A war for talent is underway and has led to a pay boom in certain sectors as businesses look to grow as restrictions ease and the economic outlook improves. The situation is also playing out on Wall Street, where banks have been ratcheting up pay for junior investment bankers.
Data shared with the Standard by the UK’s largest jobs site, Indeed, showed professional and financial service companies are driving London’s jobs growth.
Indeed found that “big four” accountant EY was the firm posting the most new London roles on the site between February and mid-July, closely followed by Citi and PwC.
Most commonly advertised roles included internal auditor, risk manager, SAP consultant, transformation manager, senior VP and assistant VP.
Indeed found jobs in banking and finance up 161% year-on-year, insurance jobs rising 108%, and software and development roles up by 102%. Legal roles were up 92%.
Adverts for roles in the capital are now 2% above their February 2020 levels, Indeed found, with the London job market taking longer to recover than other parts of the UK.
The hospitality sector also saw a boom in job postings in the period as large companies faced a staffing crisis.
Food preparation and service jobs have risen by 589% compared to this time last year, Indeed said.
The site’s analysts posited that London’s slower recovery was partly due to a high share of remote-working roles.
EY’s UK Chair, Hywel Ball, said the he is proud of the giant’s recruitment situation. He said the firm has continued to recruit throughout the pandemic across every level, and recently appointmented 103 new equity partners. This included 65 internal promotions – the largest intake of homegrown talent for a decade.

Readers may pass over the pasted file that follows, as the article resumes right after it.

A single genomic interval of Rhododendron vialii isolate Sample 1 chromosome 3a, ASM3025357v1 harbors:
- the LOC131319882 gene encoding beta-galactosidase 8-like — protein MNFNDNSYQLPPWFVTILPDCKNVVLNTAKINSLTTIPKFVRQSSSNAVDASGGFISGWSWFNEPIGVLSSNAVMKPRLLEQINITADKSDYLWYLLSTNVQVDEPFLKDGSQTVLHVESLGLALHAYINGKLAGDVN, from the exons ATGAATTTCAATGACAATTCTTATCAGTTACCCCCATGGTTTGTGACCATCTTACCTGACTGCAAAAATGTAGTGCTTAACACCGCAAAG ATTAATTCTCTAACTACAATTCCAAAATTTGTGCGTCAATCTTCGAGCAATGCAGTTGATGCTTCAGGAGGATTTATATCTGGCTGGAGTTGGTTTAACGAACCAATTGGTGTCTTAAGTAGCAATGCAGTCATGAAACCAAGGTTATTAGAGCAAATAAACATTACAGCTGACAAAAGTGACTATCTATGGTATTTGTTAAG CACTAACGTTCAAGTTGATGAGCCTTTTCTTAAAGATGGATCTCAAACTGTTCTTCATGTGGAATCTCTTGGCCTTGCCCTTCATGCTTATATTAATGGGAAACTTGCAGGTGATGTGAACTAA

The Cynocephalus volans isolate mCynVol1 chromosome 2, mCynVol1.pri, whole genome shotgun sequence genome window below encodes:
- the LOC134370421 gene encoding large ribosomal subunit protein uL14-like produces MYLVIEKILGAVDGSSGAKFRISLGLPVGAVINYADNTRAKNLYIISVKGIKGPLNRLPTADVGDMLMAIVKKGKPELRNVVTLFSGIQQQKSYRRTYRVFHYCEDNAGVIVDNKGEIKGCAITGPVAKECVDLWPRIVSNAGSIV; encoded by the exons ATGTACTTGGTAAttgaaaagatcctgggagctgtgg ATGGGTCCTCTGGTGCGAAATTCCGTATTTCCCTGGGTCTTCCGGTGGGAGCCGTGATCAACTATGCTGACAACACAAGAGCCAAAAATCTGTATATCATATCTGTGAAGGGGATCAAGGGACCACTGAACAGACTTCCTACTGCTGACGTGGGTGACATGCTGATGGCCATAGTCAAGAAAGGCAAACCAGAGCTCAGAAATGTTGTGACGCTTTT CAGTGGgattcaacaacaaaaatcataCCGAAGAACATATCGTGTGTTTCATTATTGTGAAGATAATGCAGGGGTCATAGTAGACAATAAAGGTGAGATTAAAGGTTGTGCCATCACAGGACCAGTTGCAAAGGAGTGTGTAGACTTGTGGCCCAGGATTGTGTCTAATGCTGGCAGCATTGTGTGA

Citi’s UK country officer, James Bardrick, said the firm’s “continued confidence in the UK” is demonstrated by its hiring, and by its large London presence – noting Citi’s recent acquisition of its 42-storey Canary Wharf hub, which it is redeveloping into a new EMEA HQ called “Citi Tower”.
Economist Jack Kennedy, who works for Indeed, said the institutions are “leading the charge”.
It comes after figures from the Office for National Statistics showed that pay was rising at 7.3% in the quarter to May, higher than economists expected.
Last week white-collar recruitment giant Hays said it saw like-for-like net fee income (gross profit) up 39% year-on-year the three months to July, with the UK and Ireland seeing the fastest growth of any global region.
Permanent jobs saw the sharpest recovery, with Hays almost doubling fee income on full-time hires in the UK.
Robert Walters, founder of the recruiter that bears his name, recently told the Standard businesses are facing skills shortages in some “hotspot” sectors, including tech – particularly in cybersecurity – and legal.